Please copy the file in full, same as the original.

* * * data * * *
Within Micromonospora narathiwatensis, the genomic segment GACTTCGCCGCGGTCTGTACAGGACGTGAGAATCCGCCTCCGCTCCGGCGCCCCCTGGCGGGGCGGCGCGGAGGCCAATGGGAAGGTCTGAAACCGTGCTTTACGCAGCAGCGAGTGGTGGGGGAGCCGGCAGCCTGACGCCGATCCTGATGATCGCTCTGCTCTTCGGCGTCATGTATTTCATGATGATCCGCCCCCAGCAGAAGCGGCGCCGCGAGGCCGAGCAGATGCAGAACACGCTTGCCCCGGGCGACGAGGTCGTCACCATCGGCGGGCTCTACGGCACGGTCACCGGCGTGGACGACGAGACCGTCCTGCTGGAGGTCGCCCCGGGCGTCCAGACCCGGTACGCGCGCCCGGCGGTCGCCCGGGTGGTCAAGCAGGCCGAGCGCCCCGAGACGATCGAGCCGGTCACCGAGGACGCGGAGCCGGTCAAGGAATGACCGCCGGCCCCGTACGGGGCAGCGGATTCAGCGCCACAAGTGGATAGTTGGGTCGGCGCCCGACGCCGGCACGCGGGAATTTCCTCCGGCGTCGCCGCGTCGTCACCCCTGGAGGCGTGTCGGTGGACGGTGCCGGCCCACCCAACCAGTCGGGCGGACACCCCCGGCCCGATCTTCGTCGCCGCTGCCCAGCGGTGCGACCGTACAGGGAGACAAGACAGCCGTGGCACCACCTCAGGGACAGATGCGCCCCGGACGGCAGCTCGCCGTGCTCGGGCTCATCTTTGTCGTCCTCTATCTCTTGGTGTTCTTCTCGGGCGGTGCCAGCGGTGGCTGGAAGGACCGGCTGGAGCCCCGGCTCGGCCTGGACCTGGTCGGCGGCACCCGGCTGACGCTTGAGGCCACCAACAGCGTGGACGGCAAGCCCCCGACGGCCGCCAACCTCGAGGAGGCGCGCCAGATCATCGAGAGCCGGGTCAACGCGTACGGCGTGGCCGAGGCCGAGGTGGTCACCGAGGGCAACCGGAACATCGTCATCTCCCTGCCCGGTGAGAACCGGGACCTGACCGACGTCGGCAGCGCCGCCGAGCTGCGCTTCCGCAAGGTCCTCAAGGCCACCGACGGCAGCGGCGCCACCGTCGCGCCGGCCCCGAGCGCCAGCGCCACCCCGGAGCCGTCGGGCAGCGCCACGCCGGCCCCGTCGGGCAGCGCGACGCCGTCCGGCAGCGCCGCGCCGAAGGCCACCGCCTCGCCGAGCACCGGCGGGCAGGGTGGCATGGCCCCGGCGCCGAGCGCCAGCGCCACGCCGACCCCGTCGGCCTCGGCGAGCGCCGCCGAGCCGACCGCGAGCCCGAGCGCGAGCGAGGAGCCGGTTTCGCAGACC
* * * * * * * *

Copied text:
Within Micromonospora narathiwatensis, the genomic segment GACTTCGCCGCGGTCTGTACAGGACGTGAGAATCCGCCTCCGCTCCGGCGCCCCCTGGCGGGGCGGCGCGGAGGCCAATGGGAAGGTCTGAAACCGTGCTTTACGCAGCAGCGAGTGGTGGGGGAGCCGGCAGCCTGACGCCGATCCTGATGATCGCTCTGCTCTTCGGCGTCATGTATTTCATGATGATCCGCCCCCAGCAGAAGCGGCGCCGCGAGGCCGAGCAGATGCAGAACACGCTTGCCCCGGGCGACGAGGTCGTCACCATCGGCGGGCTCTACGGCACGGTCACCGGCGTGGACGACGAGACCGTCCTGCTGGAGGTCGCCCCGGGCGTCCAGACCCGGTACGCGCGCCCGGCGGTCGCCCGGGTGGTCAAGCAGGCCGAGCGCCCCGAGACGATCGAGCCGGTCACCGAGGACGCGGAGCCGGTCAAGGAATGACCGCCGGCCCCGTACGGGGCAGCGGATTCAGCGCCACAAGTGGATAGTTGGGTCGGCGCCCGACGCCGGCACGCGGGAATTTCCTCCGGCGTCGCCGCGTCGTCACCCCTGGAGGCGTGTCGGTGGACGGTGCCGGCCCACCCAACCAGTCGGGCGGACACCCCCGGCCCGATCTTCGTCGCCGCTGCCCAGCGGTGCGACCGTACAGGGAGACAAGACAGCCGTGGCACCACCTCAGGGACAGATGCGCCCCGGACGGCAGCTCGCCGTGCTCGGGCTCATCTTTGTCGTCCTCTATCTCTTGGTGTTCTTCTCGGGCGGTGCCAGCGGTGGCTGGAAGGACCGGCTGGAGCCCCGGCTCGGCCTGGACCTGGTCGGCGGCACCCGGCTGACGCTTGAGGCCACCAACAGCGTGGACGGCAAGCCCCCGACGGCCGCCAACCTCGAGGAGGCGCGCCAGATCATCGAGAGCCGGGTCAACGCGTACGGCGTGGCCGAGGCCGAGGTGGTCACCGAGGGCAACCGGAACATCGTCATCTCCCTGCCCGGTGAGAACCGGGACCTGACCGACGTCGGCAGCGCCGCCGAGCTGCGCTTCCGCAAGGTCCTCAAGGCCACCGACGGCAGCGGCGCCACCGTCGCGCCGGCCCCGAGCGCCAGCGCCACCCCGGAGCCGTCGGGCAGCGCCACGCCGGCCCCGTCGGGCAGCGCGACGCCGTCCGGCAGCGCCGCGCCGAAGGCCACCGCCTCGCCGAGCACCGGCGGGCAGGGTGGCATGGCCCCGGCGCCGAGCGCCAGCGCCACGCCGACCCCGTCGGCCTCGGCGAGCGCCGCCGAGCCGACCGCGAGCCCGAGCGCGAGCGAGGAGCCGGTTTCGCAGACC